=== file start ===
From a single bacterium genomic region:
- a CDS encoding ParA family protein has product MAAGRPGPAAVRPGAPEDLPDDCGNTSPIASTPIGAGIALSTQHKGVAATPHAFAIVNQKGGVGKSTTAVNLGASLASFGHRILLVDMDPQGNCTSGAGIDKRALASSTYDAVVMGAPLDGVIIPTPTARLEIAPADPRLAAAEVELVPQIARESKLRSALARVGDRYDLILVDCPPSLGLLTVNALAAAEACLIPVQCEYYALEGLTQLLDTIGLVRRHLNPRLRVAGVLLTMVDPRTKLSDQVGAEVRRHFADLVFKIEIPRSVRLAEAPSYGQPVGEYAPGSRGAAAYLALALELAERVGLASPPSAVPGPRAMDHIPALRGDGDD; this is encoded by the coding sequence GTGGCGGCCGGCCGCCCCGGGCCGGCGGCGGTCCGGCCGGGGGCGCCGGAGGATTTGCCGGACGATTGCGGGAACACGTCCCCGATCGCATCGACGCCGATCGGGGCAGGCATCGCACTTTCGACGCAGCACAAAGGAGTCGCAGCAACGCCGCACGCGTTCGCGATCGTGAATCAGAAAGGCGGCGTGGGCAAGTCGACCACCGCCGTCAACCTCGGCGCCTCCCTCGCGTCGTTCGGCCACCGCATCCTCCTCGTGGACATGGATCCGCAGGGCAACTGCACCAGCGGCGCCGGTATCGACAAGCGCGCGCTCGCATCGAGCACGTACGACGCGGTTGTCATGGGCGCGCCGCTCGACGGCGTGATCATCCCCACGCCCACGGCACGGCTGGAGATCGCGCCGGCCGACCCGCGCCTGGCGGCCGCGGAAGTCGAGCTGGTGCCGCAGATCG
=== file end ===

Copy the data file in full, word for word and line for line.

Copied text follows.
From a single bacterium genomic region:
- a CDS encoding ParA family protein has product MAAGRPGPAAVRPGAPEDLPDDCGNTSPIASTPIGAGIALSTQHKGVAATPHAFAIVNQKGGVGKSTTAVNLGASLASFGHRILLVDMDPQGNCTSGAGIDKRALASSTYDAVVMGAPLDGVIIPTPTARLEIAPADPRLAAAEVELVPQIARESKLRSALARVGDRYDLILVDCPPSLGLLTVNALAAAEACLIPVQCEYYALEGLTQLLDTIGLVRRHLNPRLRVAGVLLTMVDPRTKLSDQVGAEVRRHFADLVFKIEIPRSVRLAEAPSYGQPVGEYAPGSRGAAAYLALALELAERVGLASPPSAVPGPRAMDHIPALRGDGDD; this is encoded by the coding sequence GTGGCGGCCGGCCGCCCCGGGCCGGCGGCGGTCCGGCCGGGGGCGCCGGAGGATTTGCCGGACGATTGCGGGAACACGTCCCCGATCGCATCGACGCCGATCGGGGCAGGCATCGCACTTTCGACGCAGCACAAAGGAGTCGCAGCAACGCCGCACGCGTTCGCGATCGTGAATCAGAAAGGCGGCGTGGGCAAGTCGACCACCGCCGTCAACCTCGGCGCCTCCCTCGCGTCGTTCGGCCACCGCATCCTCCTCGTGGACATGGATCCGCAGGGCAACTGCACCAGCGGCGCCGGTATCGACAAGCGCGCGCTCGCATCGAGCACGTACGACGCGGTTGTCATGGGCGCGCCGCTCGACGGCGTGATCATCCCCACGCCCACGGCACGGCTGGAGATCGCGCCGGCCGACCCGCGCCTGGCGGCCGCGGAAGTCGAGCTGGTGCCGCAGATCG